In this post, we’ll be taking a look at how to keep your Symbols organized. That way, you’ll be ready to dive into even more complex Symbol editing, which will help you unlock a wider range of design possibilities.
Once you start getting the hang of Symbols, you’ll probably start implementing them everywhere in your designs. And while this is great for speeding up your workflow, the sheer number of Symbols can sometimes make it difficult to find the one you need. Learning how to organize your Symbols effectively will help you breeze through the more repetitive tasks in big projects, such as updating logos or adding buttons.
By the end of this post, you’ll be able to maintain and update your Symbols without needing to wonder which instance is attached to what.
Getting to know the Symbols page
When you create your first Symbol in a document, we’ll ask if you want us to generate a Symbols page. If you say yes, we’ll add all new Symbols to this page as you create them.
For everyday projects, the Symbols page is more than enough to keep everything organized. However, you can always create multiple Symbols pages if you want to divide them into more sections. If you’re going with this approach, we recommend you name your Pages to reflect what you’re storing there, such as “Icons” “Buttons”.
As you move along, remember that you can always use the ⌘↵ shortcut to jump straight to the Symbol Source. So there’s no need to memorize where you put each one!
How to name your Symbols
First things first: naming conventions. When you’re working with Sketch, new layers come with standard names such as “rectangle”, “oval”, or “line”. While this is handy for quickly identifying the kind of layer you’re selecting, it can get confusing when it comes to big projects. In other words, always name your layers, folks!
For example, how can you distinguish between five rectangle layers? We recommend naming your layers after their function — such as replacing “rectangle” with “Background” or “Header”.
You can apply the same logic to Symbols. For example, say we take our “rectangle” layer, add a text layer over it and turn it into a Symbol. We can name this Symbol “Button”.
This kind of description will help you find what you need faster. But as your document grows, you might find you have a few different buttons with different colors, styles or sizes. So how do you differentiate between them? Below, we’ll talk about how you can use more advanced naming conventions to keep your Symbols organized.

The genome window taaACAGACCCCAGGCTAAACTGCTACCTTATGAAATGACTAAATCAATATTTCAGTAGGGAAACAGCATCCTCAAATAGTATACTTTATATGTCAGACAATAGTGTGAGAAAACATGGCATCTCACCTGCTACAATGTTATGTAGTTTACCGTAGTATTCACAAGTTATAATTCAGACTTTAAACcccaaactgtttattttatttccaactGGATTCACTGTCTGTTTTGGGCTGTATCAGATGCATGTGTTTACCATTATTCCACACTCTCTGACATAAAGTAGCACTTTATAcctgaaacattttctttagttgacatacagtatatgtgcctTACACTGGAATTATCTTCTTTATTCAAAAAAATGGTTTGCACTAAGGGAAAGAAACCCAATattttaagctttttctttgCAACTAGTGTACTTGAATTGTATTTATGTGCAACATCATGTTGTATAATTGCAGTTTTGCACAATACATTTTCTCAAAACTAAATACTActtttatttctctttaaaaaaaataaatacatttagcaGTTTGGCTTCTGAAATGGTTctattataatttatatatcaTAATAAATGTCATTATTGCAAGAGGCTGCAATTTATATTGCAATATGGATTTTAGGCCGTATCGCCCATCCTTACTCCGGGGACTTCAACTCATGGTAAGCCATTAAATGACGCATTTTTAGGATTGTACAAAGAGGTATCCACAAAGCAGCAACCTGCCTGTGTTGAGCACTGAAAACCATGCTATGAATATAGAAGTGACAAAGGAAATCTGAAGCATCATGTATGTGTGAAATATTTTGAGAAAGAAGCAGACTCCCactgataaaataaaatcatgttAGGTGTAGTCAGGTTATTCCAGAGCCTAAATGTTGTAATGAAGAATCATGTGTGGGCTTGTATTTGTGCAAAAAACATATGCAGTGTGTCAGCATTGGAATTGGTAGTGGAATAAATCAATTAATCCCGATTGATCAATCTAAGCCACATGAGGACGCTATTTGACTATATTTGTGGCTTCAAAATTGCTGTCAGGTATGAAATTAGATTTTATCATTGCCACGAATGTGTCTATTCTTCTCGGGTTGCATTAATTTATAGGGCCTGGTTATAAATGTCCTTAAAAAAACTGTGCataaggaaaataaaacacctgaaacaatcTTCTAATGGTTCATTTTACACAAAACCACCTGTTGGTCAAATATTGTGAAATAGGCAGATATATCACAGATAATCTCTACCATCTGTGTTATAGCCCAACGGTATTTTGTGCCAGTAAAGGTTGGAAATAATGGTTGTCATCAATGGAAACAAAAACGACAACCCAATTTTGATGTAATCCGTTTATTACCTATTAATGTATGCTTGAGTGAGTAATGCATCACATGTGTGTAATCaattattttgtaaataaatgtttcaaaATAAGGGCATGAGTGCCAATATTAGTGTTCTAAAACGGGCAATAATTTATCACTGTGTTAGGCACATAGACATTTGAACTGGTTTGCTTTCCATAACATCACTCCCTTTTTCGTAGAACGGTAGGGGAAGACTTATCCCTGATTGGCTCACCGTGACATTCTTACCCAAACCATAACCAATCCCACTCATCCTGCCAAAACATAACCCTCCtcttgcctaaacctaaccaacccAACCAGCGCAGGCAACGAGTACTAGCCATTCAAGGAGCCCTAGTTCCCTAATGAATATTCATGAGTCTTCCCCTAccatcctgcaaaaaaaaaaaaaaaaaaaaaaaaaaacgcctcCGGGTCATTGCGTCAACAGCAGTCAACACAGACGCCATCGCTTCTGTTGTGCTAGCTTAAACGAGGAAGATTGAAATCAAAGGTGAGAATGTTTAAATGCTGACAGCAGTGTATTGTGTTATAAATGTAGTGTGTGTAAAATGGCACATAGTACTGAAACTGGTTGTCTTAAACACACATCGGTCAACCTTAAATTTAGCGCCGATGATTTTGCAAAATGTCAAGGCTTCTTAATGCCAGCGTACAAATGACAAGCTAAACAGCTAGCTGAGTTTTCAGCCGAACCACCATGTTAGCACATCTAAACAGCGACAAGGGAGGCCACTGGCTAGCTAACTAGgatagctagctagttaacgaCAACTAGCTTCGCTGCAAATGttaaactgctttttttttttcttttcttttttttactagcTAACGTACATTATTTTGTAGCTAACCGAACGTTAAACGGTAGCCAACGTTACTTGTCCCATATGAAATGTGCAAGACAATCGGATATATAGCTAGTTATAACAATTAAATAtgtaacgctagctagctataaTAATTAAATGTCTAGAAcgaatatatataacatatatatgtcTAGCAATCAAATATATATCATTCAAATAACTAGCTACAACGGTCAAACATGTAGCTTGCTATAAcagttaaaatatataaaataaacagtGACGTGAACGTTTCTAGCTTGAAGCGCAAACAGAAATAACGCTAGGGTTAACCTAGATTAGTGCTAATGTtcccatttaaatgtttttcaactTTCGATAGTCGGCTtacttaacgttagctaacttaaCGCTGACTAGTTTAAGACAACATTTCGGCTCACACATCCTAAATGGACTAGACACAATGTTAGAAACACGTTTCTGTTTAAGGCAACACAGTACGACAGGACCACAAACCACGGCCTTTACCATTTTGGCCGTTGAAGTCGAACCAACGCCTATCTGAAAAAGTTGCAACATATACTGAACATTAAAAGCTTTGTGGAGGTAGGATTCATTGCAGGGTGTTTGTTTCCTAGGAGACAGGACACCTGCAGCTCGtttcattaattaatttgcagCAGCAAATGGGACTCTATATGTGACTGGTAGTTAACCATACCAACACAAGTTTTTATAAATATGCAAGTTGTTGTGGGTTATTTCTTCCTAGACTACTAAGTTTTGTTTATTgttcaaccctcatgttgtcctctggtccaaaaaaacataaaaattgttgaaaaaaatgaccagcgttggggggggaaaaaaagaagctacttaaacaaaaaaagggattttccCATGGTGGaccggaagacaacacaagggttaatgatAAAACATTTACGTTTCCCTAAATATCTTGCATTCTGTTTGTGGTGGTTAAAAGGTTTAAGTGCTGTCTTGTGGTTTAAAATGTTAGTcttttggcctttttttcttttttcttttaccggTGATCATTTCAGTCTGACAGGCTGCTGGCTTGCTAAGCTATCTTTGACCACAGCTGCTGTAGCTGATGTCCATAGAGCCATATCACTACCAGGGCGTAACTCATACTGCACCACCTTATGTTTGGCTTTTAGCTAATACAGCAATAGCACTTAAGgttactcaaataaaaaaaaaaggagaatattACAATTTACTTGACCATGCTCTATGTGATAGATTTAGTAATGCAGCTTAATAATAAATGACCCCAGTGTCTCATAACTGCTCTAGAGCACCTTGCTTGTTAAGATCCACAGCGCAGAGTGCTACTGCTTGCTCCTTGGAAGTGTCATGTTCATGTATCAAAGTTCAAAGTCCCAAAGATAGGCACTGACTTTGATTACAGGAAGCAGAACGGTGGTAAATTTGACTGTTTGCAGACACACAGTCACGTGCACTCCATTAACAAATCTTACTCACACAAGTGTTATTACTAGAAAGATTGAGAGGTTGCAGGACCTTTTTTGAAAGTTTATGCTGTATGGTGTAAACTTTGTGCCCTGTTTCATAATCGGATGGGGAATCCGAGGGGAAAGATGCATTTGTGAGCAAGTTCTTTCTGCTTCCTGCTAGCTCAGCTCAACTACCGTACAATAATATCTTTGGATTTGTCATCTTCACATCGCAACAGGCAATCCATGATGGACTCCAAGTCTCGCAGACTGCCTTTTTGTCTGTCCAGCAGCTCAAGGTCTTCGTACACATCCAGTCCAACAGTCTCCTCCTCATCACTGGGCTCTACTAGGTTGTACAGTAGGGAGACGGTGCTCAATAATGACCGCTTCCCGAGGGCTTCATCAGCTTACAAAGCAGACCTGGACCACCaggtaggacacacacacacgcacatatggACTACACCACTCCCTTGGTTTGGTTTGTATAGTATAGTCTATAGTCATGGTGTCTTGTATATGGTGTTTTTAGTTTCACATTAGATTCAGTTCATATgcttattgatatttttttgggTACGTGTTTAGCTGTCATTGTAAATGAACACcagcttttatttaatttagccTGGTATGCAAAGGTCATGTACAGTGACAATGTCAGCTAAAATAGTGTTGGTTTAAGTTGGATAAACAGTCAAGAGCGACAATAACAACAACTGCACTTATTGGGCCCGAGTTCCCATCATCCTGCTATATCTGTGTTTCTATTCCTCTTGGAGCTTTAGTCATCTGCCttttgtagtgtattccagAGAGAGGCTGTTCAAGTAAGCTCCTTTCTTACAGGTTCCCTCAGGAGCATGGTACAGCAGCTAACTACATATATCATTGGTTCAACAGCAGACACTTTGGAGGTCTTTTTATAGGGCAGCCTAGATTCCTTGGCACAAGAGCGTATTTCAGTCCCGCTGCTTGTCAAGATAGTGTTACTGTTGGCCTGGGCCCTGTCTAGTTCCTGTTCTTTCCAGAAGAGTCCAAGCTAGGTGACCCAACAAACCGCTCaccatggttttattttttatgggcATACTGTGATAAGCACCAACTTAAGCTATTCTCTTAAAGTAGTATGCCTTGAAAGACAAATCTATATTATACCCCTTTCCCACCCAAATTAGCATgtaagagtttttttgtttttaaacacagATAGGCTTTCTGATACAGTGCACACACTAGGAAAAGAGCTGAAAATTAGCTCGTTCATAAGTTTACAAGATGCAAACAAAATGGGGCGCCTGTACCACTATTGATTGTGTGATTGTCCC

If you’re using Symbols to their full potential, you’ll likely end up with quite a lot of them. That’s why we suggest grouping your Symbols into as many categories as you need. For example, let’s say you need two versions of your “Button” Symbol — one active, and one inactive.
You can create the alternative versions and name them “Button/Active” and “Button/Inactive”. By applying a “Group-name/Symbol-name” convention, we’ll automatically group these Symbols together.
But how is this helpful?
After grouping your Symbols, you’ll notice that a submenu appears when you try to insert a new Symbol into your document. Here’s how it would look for our “Button” example:
Using the Components View
The Components View is where you can create, manage, search, and find local Components such as Symbols. In other words, it’s another handy place for grouping your Symbols. To do so, hold ⌘ and select the Symbols you want to group. Once you’re happy with your selection, control-click on any of the selected Symbols and choose Group in the contextual menu.
Your Symbols will be now listed as “Group” in the left sidebar. Control-click on Group and select Rename to give a title to your Symbol group.
Another way to keep things tidy is by limiting the number of overrides available. As we discussed last time, the Overrides panel in the Inspector automatically groups all of the editable items in an instance by type.
But what if the list has gotten a little out of hand? You can go back to your Symbol Source and disable some of the override options under Manage Overrides. A good place to start is by disabling those override types you know you won’t be using. By doing this, those overrides will no longer appear as editable options when you select an instance of that Symbol. This way, you can focus on editing only the elements you wish to change.
This is especially useful if your document is part of a design system that lots of people use. By limiting what people can edit in a Symbol, you can ensure that others can’t alter elements such as your logo. In the same way, this can help you signal to other designers in your Workspace what they can tweak within each component.
You’re well on your way to becoming a Symbols expert! Next time, we’ll be taking a look at complex Symbols so you can gain even more flexibility in your designs. Stay tuned!